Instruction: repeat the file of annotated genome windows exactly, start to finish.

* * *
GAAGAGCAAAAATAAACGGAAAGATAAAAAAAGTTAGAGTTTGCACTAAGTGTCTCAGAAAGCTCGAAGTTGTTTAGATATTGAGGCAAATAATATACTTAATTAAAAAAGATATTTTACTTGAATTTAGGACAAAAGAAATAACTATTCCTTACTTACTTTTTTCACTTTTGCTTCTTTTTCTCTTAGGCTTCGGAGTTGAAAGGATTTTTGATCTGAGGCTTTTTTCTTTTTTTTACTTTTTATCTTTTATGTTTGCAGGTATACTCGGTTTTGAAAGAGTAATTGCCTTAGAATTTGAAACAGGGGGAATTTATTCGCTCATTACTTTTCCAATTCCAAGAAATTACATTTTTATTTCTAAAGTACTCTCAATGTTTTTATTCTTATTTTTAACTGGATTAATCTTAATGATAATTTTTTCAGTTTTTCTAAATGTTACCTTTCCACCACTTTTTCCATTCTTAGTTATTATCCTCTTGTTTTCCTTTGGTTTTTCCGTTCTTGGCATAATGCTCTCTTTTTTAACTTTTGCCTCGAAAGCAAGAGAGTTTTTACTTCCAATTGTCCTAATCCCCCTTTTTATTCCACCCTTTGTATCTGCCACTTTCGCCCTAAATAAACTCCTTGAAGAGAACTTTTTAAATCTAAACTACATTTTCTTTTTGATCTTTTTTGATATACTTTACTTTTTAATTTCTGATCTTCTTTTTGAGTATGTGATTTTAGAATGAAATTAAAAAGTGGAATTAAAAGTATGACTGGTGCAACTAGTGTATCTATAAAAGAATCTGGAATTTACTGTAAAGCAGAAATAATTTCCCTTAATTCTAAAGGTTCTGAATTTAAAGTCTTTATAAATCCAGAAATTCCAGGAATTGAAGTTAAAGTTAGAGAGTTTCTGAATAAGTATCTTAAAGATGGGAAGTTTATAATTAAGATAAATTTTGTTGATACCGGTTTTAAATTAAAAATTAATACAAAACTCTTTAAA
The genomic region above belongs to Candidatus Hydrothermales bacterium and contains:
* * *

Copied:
GAAGAGCAAAAATAAACGGAAAGATAAAAAAAGTTAGAGTTTGCACTAAGTGTCTCAGAAAGCTCGAAGTTGTTTAGATATTGAGGCAAATAATATACTTAATTAAAAAAGATATTTTACTTGAATTTAGGACAAAAGAAATAACTATTCCTTACTTACTTTTTTCACTTTTGCTTCTTTTTCTCTTAGGCTTCGGAGTTGAAAGGATTTTTGATCTGAGGCTTTTTTCTTTTTTTTACTTTTTATCTTTTATGTTTGCAGGTATACTCGGTTTTGAAAGAGTAATTGCCTTAGAATTTGAAACAGGGGGAATTTATTCGCTCATTACTTTTCCAATTCCAAGAAATTACATTTTTATTTCTAAAGTACTCTCAATGTTTTTATTCTTATTTTTAACTGGATTAATCTTAATGATAATTTTTTCAGTTTTTCTAAATGTTACCTTTCCACCACTTTTTCCATTCTTAGTTATTATCCTCTTGTTTTCCTTTGGTTTTTCCGTTCTTGGCATAATGCTCTCTTTTTTAACTTTTGCCTCGAAAGCAAGAGAGTTTTTACTTCCAATTGTCCTAATCCCCCTTTTTATTCCACCCTTTGTATCTGCCACTTTCGCCCTAAATAAACTCCTTGAAGAGAACTTTTTAAATCTAAACTACATTTTCTTTTTGATCTTTTTTGATATACTTTACTTTTTAATTTCTGATCTTCTTTTTGAGTATGTGATTTTAGAATGAAATTAAAAAGTGGAATTAAAAGTATGACTGGTGCAACTAGTGTATCTATAAAAGAATCTGGAATTTACTGTAAAGCAGAAATAATTTCCCTTAATTCTAAAGGTTCTGAATTTAAAGTCTTTATAAATCCAGAAATTCCAGGAATTGAAGTTAAAGTTAGAGAGTTTCTGAATAAGTATCTTAAAGATGGGAAGTTTATAATTAAGATAAATTTTGTTGATACCGGTTTTAAATTAAAAATTAATACAAAACTCTTTAAA
The genomic region above belongs to Candidatus Hydrothermales bacterium and contains: